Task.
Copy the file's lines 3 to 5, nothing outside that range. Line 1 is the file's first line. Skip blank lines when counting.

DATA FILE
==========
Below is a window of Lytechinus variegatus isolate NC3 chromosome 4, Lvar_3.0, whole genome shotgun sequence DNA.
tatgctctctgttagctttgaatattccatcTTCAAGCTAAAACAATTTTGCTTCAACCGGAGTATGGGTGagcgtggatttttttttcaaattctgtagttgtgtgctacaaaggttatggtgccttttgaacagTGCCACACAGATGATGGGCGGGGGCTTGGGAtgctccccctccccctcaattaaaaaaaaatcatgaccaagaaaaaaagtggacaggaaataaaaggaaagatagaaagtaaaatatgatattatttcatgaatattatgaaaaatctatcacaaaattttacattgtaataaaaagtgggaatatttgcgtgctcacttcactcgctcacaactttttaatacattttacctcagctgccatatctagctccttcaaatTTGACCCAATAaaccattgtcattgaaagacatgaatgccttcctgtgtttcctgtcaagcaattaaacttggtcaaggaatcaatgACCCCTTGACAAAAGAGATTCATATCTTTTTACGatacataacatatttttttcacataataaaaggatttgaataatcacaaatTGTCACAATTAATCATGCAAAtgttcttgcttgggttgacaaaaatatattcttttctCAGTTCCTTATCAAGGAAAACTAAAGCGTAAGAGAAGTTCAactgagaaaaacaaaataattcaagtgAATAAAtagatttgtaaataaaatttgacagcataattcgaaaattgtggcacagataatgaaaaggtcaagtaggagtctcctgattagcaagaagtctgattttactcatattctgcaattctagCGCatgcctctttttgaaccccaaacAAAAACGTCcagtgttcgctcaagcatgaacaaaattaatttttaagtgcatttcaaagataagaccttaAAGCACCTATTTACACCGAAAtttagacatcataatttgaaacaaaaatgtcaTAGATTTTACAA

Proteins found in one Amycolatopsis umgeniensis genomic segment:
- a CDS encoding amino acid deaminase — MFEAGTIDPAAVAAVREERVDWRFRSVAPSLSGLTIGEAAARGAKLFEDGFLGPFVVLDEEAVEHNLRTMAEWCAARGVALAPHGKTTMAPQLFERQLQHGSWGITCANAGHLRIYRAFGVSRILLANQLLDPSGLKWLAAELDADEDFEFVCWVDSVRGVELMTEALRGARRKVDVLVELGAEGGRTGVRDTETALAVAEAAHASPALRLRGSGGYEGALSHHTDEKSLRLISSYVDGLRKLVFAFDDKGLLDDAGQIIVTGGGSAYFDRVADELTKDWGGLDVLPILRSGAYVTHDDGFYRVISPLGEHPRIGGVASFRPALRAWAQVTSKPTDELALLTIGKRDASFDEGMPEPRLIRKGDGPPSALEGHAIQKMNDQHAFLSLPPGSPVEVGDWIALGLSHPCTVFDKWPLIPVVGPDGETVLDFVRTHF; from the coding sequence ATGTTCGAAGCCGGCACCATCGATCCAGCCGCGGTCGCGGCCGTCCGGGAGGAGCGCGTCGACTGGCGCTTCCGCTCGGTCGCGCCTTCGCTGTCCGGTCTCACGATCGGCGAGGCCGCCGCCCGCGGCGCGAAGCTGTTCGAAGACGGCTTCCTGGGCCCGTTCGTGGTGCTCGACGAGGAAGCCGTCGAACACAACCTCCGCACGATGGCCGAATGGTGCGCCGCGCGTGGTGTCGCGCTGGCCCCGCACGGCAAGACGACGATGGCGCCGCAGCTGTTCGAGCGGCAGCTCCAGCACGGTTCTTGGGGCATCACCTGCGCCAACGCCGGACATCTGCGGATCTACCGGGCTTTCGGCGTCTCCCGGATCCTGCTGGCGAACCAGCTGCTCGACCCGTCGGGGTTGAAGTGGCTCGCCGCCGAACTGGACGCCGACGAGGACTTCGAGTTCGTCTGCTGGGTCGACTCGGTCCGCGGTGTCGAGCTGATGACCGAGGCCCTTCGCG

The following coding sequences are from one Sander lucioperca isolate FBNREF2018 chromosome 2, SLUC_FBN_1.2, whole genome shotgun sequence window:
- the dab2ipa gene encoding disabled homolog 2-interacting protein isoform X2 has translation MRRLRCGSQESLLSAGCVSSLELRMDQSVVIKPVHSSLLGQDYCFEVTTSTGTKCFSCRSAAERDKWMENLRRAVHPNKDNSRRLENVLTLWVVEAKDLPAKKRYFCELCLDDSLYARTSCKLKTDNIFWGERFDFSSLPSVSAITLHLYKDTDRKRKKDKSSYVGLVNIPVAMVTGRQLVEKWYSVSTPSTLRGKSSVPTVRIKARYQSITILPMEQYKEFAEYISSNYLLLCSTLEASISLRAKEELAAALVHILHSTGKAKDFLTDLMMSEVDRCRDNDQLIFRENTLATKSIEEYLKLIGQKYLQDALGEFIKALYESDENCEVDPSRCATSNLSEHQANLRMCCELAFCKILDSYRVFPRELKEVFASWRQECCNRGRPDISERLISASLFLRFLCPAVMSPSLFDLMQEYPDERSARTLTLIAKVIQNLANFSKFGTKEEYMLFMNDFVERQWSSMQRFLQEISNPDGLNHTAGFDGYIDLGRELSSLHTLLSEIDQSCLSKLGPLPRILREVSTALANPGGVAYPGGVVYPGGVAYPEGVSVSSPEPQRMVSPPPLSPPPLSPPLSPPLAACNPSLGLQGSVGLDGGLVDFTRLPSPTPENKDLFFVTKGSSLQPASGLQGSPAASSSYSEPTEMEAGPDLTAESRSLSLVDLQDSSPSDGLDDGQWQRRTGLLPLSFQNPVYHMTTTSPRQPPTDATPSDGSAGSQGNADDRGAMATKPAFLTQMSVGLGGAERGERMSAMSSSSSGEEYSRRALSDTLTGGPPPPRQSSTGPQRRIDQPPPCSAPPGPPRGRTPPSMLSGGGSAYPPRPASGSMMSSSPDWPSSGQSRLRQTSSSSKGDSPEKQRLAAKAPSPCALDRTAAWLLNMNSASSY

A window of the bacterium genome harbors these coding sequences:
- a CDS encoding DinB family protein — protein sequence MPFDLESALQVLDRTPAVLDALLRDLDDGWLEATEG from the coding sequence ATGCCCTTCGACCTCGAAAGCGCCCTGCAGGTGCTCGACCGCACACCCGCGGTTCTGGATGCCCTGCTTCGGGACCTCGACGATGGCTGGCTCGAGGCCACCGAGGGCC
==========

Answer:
Proteins found in one Amycolatopsis umgeniensis genomic segment:
- a CDS encoding amino acid deaminase — MFEAGTIDPAAVAAVREERVDWRFRSVAPSLSGLTIGEAAARGAKLFEDGFLGPFVVLDEEAVEHNLRTMAEWCAARGVALAPHGKTTMAPQLFERQLQHGSWGITCANAGHLRIYRAFGVSRILLANQLLDPSGLKWLAAELDADEDFEFVCWVDSVRGVELMTEALRGARRKVDVLVELGAEGGRTGVRDTETALAVAEAAHASPALRLRGSGGYEGALSHHTDEKSLRLISSYVDGLRKLVFAFDDKGLLDDAGQIIVTGGGSAYFDRVADELTKDWGGLDVLPILRSGAYVTHDDGFYRVISPLGEHPRIGGVASFRPALRAWAQVTSKPTDELALLTIGKRDASFDEGMPEPRLIRKGDGPPSALEGHAIQKMNDQHAFLSLPPGSPVEVGDWIALGLSHPCTVFDKWPLIPVVGPDGETVLDFVRTHF; from the coding sequence ATGTTCGAAGCCGGCACCATCGATCCAGCCGCGGTCGCGGCCGTCCGGGAGGAGCGCGTCGACTGGCGCTTCCGCTCGGTCGCGCCTTCGCTGTCCGGTCTCACGATCGGCGAGGCCGCCGCCCGCGGCGCGAAGCTGTTCGAAGACGGCTTCCTGGGCCCGTTCGTGGTGCTCGACGAGGAAGCCGTCGAACACAACCTCCGCACGATGGCCGAATGGTGCGCCGCGCGTGGTGTCGCGCTGGCCCCGCACGGCAAGACGACGATGGCGCCGCAGCTGTTCGAGCGGCAGCTCCAGCACGGTTCTTGGGGCATCACCTGCGCCAACGCCGGACATCTGCGGATCTACCGGGCTTTCGGCGTCTCCCGGATCCTGCTGGCGAACCAGCTGCTCGACCCGTCGGGGTTGAAGTGGCTCGCCGCCGAACTGGACGCCGACGAGGACTTCGAGTTCGTCTGCTGGGTCGACTCGGTCCGCGGTGTCGAGCTGATGACCGAGGCCCTTCGCG

The following coding sequences are from one Sander lucioperca isolate FBNREF2018 chromosome 2, SLUC_FBN_1.2, whole genome shotgun sequence window: